News release originally published by the U.S. Attorney’s Office for the District of Connecticut

Five Individuals Involved in Marriage Fraud Scheme Plead Guilty

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NEW HAVEN, Conn. — John H. Durham, United States Attorney for the District of Connecticut, today announced that five individuals have pleaded guilty in Hartford federal court to charges related to their participation in fraudulent marriages so that non-U.S. citizens would receive U.S. immigration benefits.  The fifth defendant pleaded guilty this afternoon.

According to court documents and statements made in court, four of the defendants are U.S. citizens who entered into one or more fraudulent marriages with non-citizens, and sponsored each non-citizen’s fraudulent application for lawful permanent resident (“LPR”) status, also known as a “green card.”  A fifth defendant is a non-citizen who entered into a fraudulent marriage with a U.S. citizen to obtain green card status.

On February 4, 2019, Marvin Williams, 60, of New York, New York, pleaded guilty and admitted that he entered into four fraudulent marriages with non-citizens, and sponsored all four of their fraudulent LPR/green card applications.

On March 6, 2019, Ricky Owen, 39, of Bridgeport, pleaded guilty and admitted that he entered into two fraudulent marriages with non-citizens, and sponsored both of their fraudulent LPR/green card applications.

On April 1, 2019, Kenol Noel, 35, of Bridgeport, pleaded guilty and admitted that he entered into two fraudulent marriages with non-citizens, and sponsored both of their fraudulent LPR/green card applications.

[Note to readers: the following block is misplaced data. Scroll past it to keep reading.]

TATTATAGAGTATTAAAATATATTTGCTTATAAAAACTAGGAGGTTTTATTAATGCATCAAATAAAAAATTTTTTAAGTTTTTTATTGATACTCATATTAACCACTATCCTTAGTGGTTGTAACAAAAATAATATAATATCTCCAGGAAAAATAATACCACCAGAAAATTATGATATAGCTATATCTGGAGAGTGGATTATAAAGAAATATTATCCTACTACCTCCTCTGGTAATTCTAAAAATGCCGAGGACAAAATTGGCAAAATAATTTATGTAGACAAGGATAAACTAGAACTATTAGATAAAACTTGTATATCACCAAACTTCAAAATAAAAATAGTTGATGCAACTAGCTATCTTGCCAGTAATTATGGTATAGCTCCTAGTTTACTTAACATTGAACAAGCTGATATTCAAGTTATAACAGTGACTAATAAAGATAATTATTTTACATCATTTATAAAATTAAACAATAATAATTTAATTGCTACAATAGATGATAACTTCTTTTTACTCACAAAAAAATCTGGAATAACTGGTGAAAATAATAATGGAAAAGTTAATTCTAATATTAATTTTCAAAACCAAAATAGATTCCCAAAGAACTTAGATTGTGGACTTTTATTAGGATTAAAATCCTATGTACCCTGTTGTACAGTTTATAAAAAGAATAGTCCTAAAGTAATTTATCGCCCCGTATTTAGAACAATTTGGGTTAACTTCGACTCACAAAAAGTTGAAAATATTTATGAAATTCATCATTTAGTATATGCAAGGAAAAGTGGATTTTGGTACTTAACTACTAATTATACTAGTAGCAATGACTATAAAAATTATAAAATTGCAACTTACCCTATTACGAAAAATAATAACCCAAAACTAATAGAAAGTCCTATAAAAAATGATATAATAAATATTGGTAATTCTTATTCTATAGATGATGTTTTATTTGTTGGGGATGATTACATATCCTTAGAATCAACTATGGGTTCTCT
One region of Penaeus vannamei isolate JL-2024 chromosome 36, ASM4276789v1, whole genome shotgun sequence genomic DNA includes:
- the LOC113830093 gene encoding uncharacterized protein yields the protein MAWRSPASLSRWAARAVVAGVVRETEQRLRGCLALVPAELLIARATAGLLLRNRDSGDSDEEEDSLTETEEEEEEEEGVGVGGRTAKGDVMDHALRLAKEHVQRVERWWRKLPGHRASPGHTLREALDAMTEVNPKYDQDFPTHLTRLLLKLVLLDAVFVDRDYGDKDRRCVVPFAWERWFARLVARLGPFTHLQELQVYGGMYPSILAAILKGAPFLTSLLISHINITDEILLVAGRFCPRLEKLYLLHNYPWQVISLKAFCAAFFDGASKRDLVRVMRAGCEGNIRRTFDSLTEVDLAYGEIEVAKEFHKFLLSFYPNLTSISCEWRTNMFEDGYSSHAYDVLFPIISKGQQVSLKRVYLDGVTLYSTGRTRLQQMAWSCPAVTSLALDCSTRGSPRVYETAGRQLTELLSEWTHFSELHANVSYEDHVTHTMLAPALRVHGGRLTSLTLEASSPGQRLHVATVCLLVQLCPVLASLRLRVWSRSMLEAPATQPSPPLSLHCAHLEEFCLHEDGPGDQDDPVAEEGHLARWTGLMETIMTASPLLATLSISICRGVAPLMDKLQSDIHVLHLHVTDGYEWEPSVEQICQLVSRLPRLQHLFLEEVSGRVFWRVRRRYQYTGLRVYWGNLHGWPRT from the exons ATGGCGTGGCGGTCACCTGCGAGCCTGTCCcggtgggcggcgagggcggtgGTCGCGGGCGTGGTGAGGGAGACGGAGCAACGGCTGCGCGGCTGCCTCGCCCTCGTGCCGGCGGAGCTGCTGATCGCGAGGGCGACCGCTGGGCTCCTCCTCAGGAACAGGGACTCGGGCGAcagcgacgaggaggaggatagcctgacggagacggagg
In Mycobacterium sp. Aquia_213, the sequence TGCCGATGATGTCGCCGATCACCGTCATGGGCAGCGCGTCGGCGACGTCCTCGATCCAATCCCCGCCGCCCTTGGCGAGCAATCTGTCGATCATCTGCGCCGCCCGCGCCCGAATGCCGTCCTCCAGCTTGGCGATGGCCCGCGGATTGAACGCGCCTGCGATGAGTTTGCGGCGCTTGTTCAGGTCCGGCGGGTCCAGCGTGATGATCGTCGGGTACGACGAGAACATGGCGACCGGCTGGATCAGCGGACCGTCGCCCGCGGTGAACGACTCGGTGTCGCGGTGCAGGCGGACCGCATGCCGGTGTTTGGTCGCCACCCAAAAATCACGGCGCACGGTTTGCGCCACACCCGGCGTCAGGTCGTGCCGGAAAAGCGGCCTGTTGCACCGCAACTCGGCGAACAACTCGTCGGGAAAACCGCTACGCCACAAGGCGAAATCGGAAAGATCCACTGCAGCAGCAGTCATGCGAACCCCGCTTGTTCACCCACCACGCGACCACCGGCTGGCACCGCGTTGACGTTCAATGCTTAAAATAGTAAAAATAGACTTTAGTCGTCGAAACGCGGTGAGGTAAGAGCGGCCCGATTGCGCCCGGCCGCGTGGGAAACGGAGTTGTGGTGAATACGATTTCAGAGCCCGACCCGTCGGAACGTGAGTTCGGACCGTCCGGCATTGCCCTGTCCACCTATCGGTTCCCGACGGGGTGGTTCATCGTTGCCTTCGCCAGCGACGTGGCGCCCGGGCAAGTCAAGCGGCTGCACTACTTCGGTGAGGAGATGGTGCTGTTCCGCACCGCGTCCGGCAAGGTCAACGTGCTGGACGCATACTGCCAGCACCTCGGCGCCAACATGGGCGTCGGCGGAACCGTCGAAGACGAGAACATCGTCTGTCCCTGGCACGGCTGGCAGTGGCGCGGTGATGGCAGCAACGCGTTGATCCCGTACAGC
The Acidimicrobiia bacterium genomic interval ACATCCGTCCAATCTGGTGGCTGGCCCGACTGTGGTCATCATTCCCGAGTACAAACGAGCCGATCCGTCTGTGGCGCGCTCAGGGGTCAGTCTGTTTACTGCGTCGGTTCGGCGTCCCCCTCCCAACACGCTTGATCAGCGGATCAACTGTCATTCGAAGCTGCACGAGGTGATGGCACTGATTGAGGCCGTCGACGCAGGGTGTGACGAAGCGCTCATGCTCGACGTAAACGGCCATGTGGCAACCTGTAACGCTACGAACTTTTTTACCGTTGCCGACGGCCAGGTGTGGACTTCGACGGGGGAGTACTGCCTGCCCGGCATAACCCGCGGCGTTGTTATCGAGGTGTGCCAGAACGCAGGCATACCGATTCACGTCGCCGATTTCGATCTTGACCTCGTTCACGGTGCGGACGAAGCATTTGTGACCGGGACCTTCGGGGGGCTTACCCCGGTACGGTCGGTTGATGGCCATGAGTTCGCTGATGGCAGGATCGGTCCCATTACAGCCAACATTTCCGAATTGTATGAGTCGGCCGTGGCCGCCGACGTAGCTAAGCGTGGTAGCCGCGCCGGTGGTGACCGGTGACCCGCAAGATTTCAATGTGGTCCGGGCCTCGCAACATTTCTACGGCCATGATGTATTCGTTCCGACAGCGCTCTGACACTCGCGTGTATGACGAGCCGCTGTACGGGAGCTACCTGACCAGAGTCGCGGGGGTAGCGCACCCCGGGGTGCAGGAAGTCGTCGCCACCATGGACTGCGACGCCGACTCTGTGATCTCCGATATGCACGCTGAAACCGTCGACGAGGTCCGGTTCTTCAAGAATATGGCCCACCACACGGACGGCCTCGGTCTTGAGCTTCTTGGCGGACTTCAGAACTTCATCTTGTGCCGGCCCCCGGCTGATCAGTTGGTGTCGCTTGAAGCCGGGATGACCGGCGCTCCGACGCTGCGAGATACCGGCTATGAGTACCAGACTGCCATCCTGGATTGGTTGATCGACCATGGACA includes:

On April 24, 2019, Dwight Henry, 44, a citizen of Jamaica residing in Queens, New York, pleaded guilty and admitted that he entered into a fraudulent marriage with a U.S. citizen, and submitted a fraudulent application for LPR/green card status.

Today, Carl Jarrett, 36, of Bridgeport, pleaded guilty and admitted that he entered into a fraudulent marriage with a non-citizen, and sponsored her fraudulent LPR/green card application.

Each of the five defendants, who were arrested in November 2018 after they were charged by indictment, pleaded guilty to one count of conspiracy to commit marriage/immigration fraud.  At sentencing, each faces a maximum term of imprisonment of five years.

This investigation is being conducted by U.S. Immigration and Customs Enforcement’s Homeland Security Investigations (HSI), and U.S. Citizenship and Immigration Service’s Office of Fraud Detection and National Security.  The cases are being prosecuted by Assistant U.S. Attorney Henry K. Kopel.

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